Today’s new cars are more tech laden – and tech dependent – than ever before. Even economy level models of various car model lines are equipped with things like GPS navigation and basic wifi connectivity. And to most of us, this is all a wonderful thing. But there are some who are concerned that drivers face a new threat thanks to all of this – that their car’s systems could be compromised by a hacker or infected by a malicious virus, much in the way that a standard home computer, and increasingly a mobile device, can.
Is Car Hacking Real or Just a Crazy Theory?
None other than the National Highway Traffic Safety Administration admits that there have been cases documented in which a car system were maliciously accessed and compromised, but have yet to say how many. The issue was one of its principal arguments against self driving cars in their report on that issue in May 2013 though and so far the position on the issue hasn’t changed too much as even more tech is being added to vehicles all the time.
And in the world of academia, researchers proved as long ago as 2010 that hacking was certainly possible and in the case of some vehicles it was actually quite easy. Scientists from Washington University and the University of California at San Diego tapped into the electronic control mode – aka the ECM – which interacts with most of a car’s functional systems, including the engine, transmission, traction control and braking systems.
After having done so they were able to adjust the car’s combustion rates and, in some cases, completely disable the engine. They also found it was possible to disable the brakes and override any automatic cutouts to keep the car running sans brakes. In some cases they could go the full monty – jam the horn, lock the doors and disable the automatic safety unlocking mechanism and shut the engine off in seconds. And all of this was six years ago now.
What is Being Done to Stop the Threat?
Before you give up driving your car for fear that it will turn into some kind of venomous KITT the next time you drive to work, it should be noted that the recorded instances of car hacking are limited, and most involve the infection of the infotainment systems thanks to a virus introduced via a car’s smartphone connectivity feature. There have also been some cases discovered in which less than scrupulous car dealers have hacked a car’s odometer in the 21st century version of ‘turning the clock back’ to reduce the number of miles on an odometer but that is something of a different issue.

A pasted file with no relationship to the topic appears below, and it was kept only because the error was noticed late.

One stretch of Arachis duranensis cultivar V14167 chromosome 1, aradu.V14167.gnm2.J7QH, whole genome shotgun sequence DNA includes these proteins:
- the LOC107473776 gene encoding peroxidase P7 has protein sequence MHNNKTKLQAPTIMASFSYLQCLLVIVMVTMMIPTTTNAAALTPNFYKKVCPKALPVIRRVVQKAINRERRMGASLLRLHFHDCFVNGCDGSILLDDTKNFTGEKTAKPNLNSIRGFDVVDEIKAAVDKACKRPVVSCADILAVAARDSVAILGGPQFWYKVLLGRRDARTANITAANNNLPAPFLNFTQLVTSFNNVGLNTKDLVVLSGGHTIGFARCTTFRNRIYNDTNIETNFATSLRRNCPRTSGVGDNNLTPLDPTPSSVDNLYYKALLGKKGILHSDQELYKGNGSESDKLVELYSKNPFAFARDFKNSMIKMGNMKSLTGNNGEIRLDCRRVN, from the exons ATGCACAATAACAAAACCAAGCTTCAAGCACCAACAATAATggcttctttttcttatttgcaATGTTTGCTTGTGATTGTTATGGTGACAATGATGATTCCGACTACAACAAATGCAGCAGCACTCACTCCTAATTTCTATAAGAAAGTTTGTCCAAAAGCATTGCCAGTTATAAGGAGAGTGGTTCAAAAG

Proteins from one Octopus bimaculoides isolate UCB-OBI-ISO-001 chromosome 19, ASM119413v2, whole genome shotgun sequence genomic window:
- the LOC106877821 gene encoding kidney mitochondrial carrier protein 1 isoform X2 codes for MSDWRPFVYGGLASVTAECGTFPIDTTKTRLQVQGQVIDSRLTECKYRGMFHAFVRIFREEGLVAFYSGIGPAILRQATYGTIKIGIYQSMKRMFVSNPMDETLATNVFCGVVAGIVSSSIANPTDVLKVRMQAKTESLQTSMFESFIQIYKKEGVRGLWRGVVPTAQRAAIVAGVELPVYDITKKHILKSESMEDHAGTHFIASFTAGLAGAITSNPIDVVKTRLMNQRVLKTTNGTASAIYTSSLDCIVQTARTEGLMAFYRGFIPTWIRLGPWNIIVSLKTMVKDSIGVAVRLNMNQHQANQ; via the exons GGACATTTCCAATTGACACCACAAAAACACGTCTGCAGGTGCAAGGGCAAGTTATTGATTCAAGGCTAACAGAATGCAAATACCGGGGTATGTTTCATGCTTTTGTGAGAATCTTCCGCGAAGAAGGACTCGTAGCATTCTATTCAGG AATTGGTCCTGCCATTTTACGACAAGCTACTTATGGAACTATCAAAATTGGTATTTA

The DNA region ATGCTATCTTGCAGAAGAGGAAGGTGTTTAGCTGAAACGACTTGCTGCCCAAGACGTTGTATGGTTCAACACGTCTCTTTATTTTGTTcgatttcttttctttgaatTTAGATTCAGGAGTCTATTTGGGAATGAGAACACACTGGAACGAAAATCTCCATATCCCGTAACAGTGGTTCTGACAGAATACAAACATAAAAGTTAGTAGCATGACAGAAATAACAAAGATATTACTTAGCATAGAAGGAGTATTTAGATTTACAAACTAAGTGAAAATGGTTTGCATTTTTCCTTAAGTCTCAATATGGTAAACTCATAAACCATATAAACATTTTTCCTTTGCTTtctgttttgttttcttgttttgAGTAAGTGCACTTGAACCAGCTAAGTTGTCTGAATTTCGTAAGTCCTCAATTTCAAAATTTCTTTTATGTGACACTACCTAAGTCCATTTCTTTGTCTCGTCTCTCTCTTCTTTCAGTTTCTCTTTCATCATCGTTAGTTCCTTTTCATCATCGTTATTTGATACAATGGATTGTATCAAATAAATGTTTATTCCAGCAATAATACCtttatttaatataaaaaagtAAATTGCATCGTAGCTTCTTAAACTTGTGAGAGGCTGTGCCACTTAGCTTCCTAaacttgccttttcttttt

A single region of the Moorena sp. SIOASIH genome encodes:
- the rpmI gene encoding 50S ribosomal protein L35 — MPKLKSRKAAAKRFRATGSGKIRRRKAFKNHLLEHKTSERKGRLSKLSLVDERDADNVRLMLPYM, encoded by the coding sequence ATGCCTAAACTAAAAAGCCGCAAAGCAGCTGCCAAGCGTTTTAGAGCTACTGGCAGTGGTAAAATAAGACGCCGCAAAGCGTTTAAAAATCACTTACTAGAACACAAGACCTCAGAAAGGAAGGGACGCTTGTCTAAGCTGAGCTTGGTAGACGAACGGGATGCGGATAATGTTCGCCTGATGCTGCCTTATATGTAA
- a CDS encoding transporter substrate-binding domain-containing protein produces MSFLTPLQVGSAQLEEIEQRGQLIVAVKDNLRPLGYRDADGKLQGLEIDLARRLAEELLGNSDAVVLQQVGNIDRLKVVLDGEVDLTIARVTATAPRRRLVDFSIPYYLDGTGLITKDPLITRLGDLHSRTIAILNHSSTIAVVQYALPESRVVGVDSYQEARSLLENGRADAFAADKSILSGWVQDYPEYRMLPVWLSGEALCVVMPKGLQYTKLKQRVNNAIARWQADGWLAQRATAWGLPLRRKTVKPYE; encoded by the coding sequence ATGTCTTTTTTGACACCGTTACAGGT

No injuries or deaths have been reported officially – there is a rumor among conspiracy theory types that the fiery car crash that killed Michael Hastings, an LA journalist possibly working on the Jill Kelley story, was the result of a car hack but there is no real evidence of that – but that does not mean that car manufacturers and tech suppliers are not aware of the threat and are working towards creating the kinds of firewalls that you add to your own PC at home to stop it.
One company – Robert Bosch GmbH – better known as the Bosch Engineering Company to motorists, already has their security division Etas GmbH working hard on a solution. They already have a software solution – Escrypt GmbH – that acts as a firewall and according to the company’s director of operations in Japan, where the software was developed, VP Wolfgang Sienel thas stated they already have some Tier 1 car manufacturers that are active clients, although he is not at liberty to say just who that might be.
So how real is the threat of car hacking? Even Etas GmbH, who have a product to sell, admit it is more of a nuisance issue right now more than anything else, but the potential for harm is there, which is why the NHTSA have set up a special new division to examine the issue and a number of others, including car manufacturers, are doing the same.